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Wetmore, Alexander, 1886-, et al. / Warm-blooded vertebrates
(1931)

Chapter II: adaptations for progression by flying ,   pp. 13-24 ff. PDF (4.7 MB)


Page 13


CHAPTER II
ADAPTATIONS FOR PROGRESSION BY
FLYING
FLIGHT has been a powerful factor in controlling the bodily
form of birds, maintaining it within the boundaries of a
very definite pattern, and allowing only such variation as
does not interfere with a flying existence. It is true that a
number of species of living birds, like the ostriches,
penguins, and numerous rails, as well as various peculiar
fossil forms (see Plates I7 and i9), do not, or did not, fly.
Some authorities have gone so far as to argue that the
ostriches and penguins have always been flightless, and
that they have not descended from the same ancestor as
have the flying birds. I hold, however, with many others,
that the form of the wing in ostriches and penguins, with
the fused bones of the hand and other peculiarities, indi-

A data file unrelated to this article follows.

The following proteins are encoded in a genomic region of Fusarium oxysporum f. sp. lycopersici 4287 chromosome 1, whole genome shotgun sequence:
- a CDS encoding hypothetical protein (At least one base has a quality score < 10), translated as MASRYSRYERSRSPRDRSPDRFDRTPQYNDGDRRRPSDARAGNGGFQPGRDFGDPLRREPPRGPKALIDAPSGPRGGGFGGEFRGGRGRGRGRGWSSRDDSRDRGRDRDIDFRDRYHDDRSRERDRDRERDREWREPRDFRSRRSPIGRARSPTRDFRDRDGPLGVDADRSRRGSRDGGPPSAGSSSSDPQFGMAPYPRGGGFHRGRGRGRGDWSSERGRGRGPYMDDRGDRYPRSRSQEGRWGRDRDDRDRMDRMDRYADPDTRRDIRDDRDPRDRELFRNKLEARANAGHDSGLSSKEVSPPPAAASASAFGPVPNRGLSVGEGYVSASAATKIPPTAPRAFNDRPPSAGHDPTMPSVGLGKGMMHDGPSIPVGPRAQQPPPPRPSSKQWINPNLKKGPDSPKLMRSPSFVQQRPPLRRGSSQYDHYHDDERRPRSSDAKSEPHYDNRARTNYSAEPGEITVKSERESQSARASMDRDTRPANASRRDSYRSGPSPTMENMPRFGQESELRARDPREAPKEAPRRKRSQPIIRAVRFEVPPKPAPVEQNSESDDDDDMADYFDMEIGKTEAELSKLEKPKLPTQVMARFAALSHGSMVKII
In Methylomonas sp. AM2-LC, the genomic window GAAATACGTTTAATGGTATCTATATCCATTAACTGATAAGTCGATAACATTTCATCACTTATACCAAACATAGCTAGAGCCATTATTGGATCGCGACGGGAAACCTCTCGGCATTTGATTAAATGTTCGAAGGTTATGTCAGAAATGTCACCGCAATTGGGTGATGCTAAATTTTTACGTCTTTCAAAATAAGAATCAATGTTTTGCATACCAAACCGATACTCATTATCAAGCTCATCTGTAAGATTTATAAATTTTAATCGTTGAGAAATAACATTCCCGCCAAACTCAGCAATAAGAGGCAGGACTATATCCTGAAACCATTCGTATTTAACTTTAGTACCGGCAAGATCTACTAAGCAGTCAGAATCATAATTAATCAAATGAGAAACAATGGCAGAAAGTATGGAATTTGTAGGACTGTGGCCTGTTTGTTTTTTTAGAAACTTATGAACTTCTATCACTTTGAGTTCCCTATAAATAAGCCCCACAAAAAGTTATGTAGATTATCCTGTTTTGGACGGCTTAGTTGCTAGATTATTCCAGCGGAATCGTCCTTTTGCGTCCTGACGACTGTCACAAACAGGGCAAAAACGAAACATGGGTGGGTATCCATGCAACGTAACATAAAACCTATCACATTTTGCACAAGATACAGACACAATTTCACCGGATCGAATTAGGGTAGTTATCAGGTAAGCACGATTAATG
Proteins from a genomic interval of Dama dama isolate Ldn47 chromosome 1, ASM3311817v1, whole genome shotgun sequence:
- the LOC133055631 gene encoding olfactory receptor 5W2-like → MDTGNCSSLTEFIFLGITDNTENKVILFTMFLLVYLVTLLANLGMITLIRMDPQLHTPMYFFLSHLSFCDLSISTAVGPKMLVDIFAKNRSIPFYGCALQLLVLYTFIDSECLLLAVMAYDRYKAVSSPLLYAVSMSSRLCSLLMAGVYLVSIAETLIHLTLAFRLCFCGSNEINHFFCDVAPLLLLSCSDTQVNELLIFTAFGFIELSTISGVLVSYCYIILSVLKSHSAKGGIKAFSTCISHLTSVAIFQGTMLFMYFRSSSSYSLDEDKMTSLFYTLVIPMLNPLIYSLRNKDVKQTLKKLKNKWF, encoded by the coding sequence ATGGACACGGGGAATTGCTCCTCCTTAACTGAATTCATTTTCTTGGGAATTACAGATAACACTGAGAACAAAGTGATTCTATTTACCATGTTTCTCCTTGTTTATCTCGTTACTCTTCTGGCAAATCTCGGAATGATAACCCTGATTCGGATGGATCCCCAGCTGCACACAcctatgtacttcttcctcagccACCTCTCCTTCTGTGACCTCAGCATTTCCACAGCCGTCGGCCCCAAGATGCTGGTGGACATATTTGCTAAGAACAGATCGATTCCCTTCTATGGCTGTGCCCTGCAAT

cates definitely that these groups have come from flying
ancestors and have lost the power of flight: as they became
specialized for their own peculiar habits of life. No
definite basis seems to exist for the suggestion that birds
have originated from two distinct and separate lines of
ancestors.
The adaptations of birds for flight, though presenting a
number of departures from those found in other flying
animals, are relatively simple. We find the most striking
modification in the forelimb, which has become a wing
with feathers projecting from its posterior margin. The
wings form a strong supporting plane which maintains the
bird in the air, provided it has a certain forward momen-
tum, and at the same time can be flexed easily. Thus as
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